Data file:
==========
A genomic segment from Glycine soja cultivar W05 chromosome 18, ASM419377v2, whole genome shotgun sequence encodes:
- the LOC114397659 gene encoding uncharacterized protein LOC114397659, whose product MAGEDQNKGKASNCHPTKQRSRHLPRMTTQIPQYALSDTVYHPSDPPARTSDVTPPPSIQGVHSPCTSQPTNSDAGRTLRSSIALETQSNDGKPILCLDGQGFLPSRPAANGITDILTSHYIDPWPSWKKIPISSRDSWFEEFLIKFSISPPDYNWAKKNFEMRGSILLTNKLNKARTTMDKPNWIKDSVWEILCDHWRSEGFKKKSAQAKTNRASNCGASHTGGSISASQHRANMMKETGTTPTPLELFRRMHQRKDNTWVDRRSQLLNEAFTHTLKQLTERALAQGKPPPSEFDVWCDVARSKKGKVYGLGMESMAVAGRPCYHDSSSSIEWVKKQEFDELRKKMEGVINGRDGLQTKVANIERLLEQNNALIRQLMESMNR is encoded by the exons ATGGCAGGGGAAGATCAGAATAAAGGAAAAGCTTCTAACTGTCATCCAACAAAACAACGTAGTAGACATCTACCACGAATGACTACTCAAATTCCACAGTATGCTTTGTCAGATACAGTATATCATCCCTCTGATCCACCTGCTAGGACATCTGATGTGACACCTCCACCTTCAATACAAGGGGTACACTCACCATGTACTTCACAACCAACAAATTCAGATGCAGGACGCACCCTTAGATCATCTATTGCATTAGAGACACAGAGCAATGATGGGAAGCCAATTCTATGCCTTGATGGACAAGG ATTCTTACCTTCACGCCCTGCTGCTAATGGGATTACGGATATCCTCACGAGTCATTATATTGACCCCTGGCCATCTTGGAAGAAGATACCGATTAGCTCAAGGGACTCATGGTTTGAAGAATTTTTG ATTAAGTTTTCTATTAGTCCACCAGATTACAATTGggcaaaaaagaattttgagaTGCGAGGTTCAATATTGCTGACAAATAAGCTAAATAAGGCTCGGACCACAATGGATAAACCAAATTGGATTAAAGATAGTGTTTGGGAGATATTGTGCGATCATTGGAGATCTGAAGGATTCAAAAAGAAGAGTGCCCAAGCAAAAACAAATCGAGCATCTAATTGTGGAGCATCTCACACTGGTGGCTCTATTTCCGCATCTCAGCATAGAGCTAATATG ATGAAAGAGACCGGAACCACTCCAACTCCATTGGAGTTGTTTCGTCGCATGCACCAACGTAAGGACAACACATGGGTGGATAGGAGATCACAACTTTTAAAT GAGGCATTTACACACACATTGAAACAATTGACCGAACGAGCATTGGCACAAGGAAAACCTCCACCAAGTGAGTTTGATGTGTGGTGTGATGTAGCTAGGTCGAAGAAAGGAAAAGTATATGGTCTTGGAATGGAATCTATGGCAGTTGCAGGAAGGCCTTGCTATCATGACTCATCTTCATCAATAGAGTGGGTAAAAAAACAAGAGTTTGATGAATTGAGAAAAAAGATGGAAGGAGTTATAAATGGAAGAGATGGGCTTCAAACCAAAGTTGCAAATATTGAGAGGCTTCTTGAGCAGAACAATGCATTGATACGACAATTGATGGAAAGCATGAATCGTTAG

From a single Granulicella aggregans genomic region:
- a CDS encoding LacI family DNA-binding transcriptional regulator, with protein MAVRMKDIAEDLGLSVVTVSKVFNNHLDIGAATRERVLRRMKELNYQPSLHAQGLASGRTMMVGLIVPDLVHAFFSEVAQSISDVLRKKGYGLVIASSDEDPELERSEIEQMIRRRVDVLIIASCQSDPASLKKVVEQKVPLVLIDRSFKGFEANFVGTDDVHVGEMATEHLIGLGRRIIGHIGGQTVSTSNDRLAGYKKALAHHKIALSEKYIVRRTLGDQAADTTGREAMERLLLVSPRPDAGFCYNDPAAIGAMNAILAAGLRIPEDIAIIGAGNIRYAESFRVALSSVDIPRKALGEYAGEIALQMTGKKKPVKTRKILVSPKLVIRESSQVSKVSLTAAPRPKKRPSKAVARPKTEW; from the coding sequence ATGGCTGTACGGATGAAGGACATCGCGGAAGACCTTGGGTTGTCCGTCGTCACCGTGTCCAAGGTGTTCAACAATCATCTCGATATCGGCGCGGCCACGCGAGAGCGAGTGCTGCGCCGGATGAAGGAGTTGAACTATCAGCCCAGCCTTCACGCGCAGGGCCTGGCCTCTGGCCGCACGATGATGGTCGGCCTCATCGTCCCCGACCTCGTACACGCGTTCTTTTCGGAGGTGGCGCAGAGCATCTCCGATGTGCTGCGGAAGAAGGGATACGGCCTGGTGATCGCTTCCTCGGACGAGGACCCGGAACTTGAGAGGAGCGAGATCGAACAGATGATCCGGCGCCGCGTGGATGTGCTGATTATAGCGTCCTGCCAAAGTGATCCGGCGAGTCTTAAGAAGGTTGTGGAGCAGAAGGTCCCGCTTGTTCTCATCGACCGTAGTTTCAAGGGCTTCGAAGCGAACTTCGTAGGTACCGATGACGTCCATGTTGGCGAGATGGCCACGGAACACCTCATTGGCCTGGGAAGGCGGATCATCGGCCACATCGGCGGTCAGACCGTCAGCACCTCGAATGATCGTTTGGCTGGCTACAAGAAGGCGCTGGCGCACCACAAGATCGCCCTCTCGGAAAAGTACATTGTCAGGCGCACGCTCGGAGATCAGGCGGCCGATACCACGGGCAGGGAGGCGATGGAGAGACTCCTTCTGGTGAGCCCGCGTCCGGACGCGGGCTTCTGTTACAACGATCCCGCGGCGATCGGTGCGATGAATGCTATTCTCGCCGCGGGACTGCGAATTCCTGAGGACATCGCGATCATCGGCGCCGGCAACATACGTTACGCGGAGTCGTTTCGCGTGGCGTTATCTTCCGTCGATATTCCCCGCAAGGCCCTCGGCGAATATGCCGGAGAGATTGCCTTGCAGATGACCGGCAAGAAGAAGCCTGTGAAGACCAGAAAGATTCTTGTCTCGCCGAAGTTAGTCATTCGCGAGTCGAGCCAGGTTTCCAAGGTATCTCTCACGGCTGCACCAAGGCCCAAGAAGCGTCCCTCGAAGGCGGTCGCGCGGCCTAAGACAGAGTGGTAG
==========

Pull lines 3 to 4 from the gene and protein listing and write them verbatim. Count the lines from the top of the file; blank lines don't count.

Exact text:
From a single Granulicella aggregans genomic region:
- a CDS encoding LacI family DNA-binding transcriptional regulator, with protein MAVRMKDIAEDLGLSVVTVSKVFNNHLDIGAATRERVLRRMKELNYQPSLHAQGLASGRTMMVGLIVPDLVHAFFSEVAQSISDVLRKKGYGLVIASSDEDPELERSEIEQMIRRRVDVLIIASCQSDPASLKKVVEQKVPLVLIDRSFKGFEANFVGTDDVHVGEMATEHLIGLGRRIIGHIGGQTVSTSNDRLAGYKKALAHHKIALSEKYIVRRTLGDQAADTTGREAMERLLLVSPRPDAGFCYNDPAAIGAMNAILAAGLRIPEDIAIIGAGNIRYAESFRVALSSVDIPRKALGEYAGEIALQMTGKKKPVKTRKILVSPKLVIRESSQVSKVSLTAAPRPKKRPSKAVARPKTEW; from the coding sequence ATGGCTGTACGGATGAAGGACATCGCGGAAGACCTTGGGTTGTCCGTCGTCACCGTGTCCAAGGTGTTCAACAATCATCTCGATATCGGCGCGGCCACGCGAGAGCGAGTGCTGCGCCGGATGAAGGAGTTGAACTATCAGCCCAGCCTTCACGCGCAGGGCCTGGCCTCTGGCCGCACGATGATGGTCGGCCTCATCGTCCCCGACCTCGTACACGCGTTCTTTTCGGAGGTGGCGCAGAGCATCTCCGATGTGCTGCGGAAGAAGGGATACGGCCTGGTGATCGCTTCCTCGGACGAGGACCCGGAACTTGAGAGGAGCGAGATCGAACAGATGATCCGGCGCCGCGTGGATGTGCTGATTATAGCGTCCTGCCAAAGTGATCCGGCGAGTCTTAAGAAGGTTGTGGAGCAGAAGGTCCCGCTTGTTCTCATCGACCGTAGTTTCAAGGGCTTCGAAGCGAACTTCGTAGGTACCGATGACGTCCATGTTGGCGAGATGGCCACGGAACACCTCATTGGCCTGGGAAGGCGGATCATCGGCCACATCGGCGGTCAGACCGTCAGCACCTCGAATGATCGTTTGGCTGGCTACAAGAAGGCGCTGGCGCACCACAAGATCGCCCTCTCGGAAAAGTACATTGTCAGGCGCACGCTCGGAGATCAGGCGGCCGATACCACGGGCAGGGAGGCGATGGAGAGACTCCTTCTGGTGAGCCCGCGTCCGGACGCGGGCTTCTGTTACAACGATCCCGCGGCGATCGGTGCGATGAATGCTATTCTCGCCGCGGGACTGCGAATTCCTGAGGACATCGCGATCATCGGCGCCGGCAACATACGTTACGCGGAGTCGTTTCGCGTGGCGTTATCTTCCGTCGATATTCCCCGCAAGGCCCTCGGCGAATATGCCGGAGAGATTGCCTTGCAGATGACCGGCAAGAAGAAGCCTGTGAAGACCAGAAAGATTCTTGTCTCGCCGAAGTTAGTCATTCGCGAGTCGAGCCAGGTTTCCAAGGTATCTCTCACGGCTGCACCAAGGCCCAAGAAGCGTCCCTCGAAGGCGGTCGCGCGGCCTAAGACAGAGTGGTAG